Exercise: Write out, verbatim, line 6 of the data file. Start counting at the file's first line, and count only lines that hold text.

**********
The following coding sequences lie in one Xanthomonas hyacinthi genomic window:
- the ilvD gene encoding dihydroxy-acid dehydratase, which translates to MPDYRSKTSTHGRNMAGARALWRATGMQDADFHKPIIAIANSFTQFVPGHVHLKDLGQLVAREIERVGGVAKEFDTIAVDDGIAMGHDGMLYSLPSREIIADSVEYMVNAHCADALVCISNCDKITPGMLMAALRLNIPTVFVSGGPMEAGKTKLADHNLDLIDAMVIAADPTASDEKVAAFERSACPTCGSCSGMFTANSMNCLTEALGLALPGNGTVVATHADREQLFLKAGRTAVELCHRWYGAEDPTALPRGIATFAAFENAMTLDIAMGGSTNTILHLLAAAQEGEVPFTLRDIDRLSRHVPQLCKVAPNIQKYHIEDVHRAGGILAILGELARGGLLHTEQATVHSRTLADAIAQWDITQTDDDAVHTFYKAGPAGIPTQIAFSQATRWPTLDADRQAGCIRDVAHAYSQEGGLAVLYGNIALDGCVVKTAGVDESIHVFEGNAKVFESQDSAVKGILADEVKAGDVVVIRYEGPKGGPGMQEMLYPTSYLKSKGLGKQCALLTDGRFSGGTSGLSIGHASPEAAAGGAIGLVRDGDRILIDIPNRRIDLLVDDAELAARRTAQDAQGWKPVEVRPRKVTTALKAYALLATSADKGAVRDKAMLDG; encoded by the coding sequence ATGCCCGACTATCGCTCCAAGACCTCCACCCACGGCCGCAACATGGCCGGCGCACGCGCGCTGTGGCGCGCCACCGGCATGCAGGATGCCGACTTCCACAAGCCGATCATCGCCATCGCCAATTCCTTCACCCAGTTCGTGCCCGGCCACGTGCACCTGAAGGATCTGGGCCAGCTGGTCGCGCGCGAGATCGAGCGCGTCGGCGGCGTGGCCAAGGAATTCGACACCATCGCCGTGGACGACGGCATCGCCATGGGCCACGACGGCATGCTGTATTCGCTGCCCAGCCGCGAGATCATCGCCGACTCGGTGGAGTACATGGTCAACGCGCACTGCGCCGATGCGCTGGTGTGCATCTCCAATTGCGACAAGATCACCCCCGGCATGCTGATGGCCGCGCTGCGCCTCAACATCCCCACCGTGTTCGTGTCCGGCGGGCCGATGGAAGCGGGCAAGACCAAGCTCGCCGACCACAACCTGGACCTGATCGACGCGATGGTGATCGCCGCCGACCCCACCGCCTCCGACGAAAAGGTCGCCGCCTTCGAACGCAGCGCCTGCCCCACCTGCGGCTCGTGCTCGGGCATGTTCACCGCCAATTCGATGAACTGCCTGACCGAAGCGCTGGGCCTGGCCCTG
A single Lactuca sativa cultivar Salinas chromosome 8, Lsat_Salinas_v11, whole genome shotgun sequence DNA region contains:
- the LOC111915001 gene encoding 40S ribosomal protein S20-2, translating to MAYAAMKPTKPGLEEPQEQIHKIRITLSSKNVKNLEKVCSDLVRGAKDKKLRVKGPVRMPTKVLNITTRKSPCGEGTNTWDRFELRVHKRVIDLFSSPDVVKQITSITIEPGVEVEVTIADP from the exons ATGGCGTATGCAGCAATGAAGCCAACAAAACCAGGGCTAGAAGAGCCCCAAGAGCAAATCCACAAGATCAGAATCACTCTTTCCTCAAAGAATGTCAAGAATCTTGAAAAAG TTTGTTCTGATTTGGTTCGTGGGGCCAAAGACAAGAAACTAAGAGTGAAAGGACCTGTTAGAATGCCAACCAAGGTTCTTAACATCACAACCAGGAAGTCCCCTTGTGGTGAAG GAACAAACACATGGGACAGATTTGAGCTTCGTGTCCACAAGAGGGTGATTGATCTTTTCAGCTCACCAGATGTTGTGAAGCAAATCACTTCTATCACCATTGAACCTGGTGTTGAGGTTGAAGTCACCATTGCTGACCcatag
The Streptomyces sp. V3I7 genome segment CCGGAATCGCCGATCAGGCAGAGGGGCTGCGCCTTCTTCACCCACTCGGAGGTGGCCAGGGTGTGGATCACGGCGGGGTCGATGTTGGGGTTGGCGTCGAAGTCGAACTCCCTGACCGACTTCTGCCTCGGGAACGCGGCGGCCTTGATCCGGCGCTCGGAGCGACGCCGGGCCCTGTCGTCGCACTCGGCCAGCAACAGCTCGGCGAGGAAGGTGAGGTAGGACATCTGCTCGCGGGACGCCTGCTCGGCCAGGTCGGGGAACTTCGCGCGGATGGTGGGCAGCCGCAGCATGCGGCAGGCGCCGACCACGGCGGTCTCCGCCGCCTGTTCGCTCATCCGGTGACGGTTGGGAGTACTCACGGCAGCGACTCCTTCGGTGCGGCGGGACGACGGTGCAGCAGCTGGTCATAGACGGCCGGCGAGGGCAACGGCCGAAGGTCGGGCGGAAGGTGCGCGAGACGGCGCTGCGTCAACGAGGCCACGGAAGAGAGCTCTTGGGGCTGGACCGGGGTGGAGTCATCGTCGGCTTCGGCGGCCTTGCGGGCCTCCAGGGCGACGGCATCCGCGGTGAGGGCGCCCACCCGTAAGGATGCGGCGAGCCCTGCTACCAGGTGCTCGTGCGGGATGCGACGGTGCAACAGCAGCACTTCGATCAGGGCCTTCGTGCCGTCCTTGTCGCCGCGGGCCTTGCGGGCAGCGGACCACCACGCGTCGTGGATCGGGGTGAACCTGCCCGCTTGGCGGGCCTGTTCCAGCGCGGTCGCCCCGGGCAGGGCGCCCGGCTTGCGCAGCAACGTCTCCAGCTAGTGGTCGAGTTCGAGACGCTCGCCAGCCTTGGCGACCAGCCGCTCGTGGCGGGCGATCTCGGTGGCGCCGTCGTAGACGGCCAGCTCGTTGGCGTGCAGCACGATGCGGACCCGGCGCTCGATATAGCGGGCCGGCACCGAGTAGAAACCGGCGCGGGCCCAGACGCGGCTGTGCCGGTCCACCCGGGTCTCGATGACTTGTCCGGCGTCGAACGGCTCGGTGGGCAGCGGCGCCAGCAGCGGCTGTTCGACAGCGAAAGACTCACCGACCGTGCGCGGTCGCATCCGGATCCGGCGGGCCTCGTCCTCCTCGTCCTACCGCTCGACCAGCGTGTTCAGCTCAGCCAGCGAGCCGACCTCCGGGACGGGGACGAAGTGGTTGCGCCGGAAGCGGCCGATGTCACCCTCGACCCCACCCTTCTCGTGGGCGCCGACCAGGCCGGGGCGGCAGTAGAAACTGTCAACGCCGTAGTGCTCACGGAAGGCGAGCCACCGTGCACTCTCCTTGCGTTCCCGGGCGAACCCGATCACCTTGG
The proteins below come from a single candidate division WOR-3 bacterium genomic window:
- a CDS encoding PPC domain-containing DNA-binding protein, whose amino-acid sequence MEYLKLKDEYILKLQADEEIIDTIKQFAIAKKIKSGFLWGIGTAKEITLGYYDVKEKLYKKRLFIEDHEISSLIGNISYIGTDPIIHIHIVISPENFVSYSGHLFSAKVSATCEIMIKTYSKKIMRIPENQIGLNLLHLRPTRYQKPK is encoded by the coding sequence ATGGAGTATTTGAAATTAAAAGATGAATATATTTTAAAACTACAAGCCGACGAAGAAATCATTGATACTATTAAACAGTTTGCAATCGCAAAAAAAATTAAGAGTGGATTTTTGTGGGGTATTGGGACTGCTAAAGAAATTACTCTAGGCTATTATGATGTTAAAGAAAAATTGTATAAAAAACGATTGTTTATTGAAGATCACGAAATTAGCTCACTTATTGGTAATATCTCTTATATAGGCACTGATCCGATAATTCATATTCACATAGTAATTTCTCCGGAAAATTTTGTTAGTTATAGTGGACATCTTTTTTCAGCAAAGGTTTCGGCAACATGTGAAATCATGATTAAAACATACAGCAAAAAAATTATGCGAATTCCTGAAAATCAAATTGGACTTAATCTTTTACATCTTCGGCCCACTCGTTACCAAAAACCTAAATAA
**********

The proteins below come from a single candidate division WOR-3 bacterium genomic window: